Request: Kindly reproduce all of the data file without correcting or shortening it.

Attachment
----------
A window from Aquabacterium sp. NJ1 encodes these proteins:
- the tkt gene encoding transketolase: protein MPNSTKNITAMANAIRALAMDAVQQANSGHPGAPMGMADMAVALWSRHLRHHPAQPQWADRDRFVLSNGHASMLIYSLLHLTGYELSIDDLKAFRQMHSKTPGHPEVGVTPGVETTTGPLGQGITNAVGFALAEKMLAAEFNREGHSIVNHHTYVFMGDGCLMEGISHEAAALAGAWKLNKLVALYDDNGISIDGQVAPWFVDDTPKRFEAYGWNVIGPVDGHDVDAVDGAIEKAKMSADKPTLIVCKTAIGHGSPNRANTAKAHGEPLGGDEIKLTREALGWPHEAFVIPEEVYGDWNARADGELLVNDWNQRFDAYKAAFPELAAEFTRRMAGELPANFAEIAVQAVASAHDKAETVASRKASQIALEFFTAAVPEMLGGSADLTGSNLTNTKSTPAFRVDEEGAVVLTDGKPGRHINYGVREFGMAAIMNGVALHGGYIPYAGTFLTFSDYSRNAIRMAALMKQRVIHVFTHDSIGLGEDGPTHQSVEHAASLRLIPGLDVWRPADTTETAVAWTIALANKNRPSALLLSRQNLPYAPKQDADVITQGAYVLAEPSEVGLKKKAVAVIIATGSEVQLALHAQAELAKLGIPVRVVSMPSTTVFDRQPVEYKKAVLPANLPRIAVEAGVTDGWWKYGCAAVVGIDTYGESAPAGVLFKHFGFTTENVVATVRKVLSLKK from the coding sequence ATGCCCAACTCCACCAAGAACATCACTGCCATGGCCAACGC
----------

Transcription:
A window from Aquabacterium sp. NJ1 encodes these proteins:
- the tkt gene encoding transketolase: protein MPNSTKNITAMANAIRALAMDAVQQANSGHPGAPMGMADMAVALWSRHLRHHPAQPQWADRDRFVLSNGHASMLIYSLLHLTGYELSIDDLKAFRQMHSKTPGHPEVGVTPGVETTTGPLGQGITNAVGFALAEKMLAAEFNREGHSIVNHHTYVFMGDGCLMEGISHEAAALAGAWKLNKLVALYDDNGISIDGQVAPWFVDDTPKRFEAYGWNVIGPVDGHDVDAVDGAIEKAKMSADKPTLIVCKTAIGHGSPNRANTAKAHGEPLGGDEIKLTREALGWPHEAFVIPEEVYGDWNARADGELLVNDWNQRFDAYKAAFPELAAEFTRRMAGELPANFAEIAVQAVASAHDKAETVASRKASQIALEFFTAAVPEMLGGSADLTGSNLTNTKSTPAFRVDEEGAVVLTDGKPGRHINYGVREFGMAAIMNGVALHGGYIPYAGTFLTFSDYSRNAIRMAALMKQRVIHVFTHDSIGLGEDGPTHQSVEHAASLRLIPGLDVWRPADTTETAVAWTIALANKNRPSALLLSRQNLPYAPKQDADVITQGAYVLAEPSEVGLKKKAVAVIIATGSEVQLALHAQAELAKLGIPVRVVSMPSTTVFDRQPVEYKKAVLPANLPRIAVEAGVTDGWWKYGCAAVVGIDTYGESAPAGVLFKHFGFTTENVVATVRKVLSLKK from the coding sequence ATGCCCAACTCCACCAAGAACATCACTGCCATGGCCAACGC